In The Know is your daily briefing on Oklahoma policy-related news. Inclusion of a story does not necessarily mean endorsement by the Oklahoma Policy Institute. Click here to subscribe to In The Know and see past editions.
New from OK Policy
SB 11: Delaying Pre-K would be a step back for Oklahoma’s children: This session, Ada Senator Greg McCortney filed SB 11, which would move cutoff dates for children entering pre-kindergarten (pre-K) from September 1 to July 1. If this change takes effect, students would have to turn four by July 1st rather than September 1st to be eligible for pre-K. Oklahoma would be the only state to have a cutoff before July 31st. The change would delay pre-K eligibility by a year for children who are two months shy of the new cutoff date. [OK Policy]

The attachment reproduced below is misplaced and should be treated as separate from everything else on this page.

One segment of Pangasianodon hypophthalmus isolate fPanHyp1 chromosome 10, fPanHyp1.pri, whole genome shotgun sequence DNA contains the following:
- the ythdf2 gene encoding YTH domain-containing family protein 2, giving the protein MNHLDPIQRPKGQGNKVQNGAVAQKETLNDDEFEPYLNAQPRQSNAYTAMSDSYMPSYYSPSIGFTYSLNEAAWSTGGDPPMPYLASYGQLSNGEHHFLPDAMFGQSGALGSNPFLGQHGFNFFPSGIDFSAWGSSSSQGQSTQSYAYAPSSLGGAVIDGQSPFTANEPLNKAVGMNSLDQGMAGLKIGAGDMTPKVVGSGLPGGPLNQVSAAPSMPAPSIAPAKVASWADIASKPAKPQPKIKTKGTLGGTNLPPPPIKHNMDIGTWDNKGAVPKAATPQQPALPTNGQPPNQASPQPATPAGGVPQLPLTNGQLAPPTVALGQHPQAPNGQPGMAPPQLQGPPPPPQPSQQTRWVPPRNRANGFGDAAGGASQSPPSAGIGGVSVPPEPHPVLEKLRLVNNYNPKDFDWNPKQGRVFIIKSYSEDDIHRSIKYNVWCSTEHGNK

Today is the last day to apply for our Communications Internship: OK Policy is accepting applications for a paid, part-time communications internship in our Tulsa office. The internship runs from late-February 2019 through the end of the year. Applications are due no later than 5:00 PM on Wednesday, February 6th. Click here to learn more and to apply.
In The News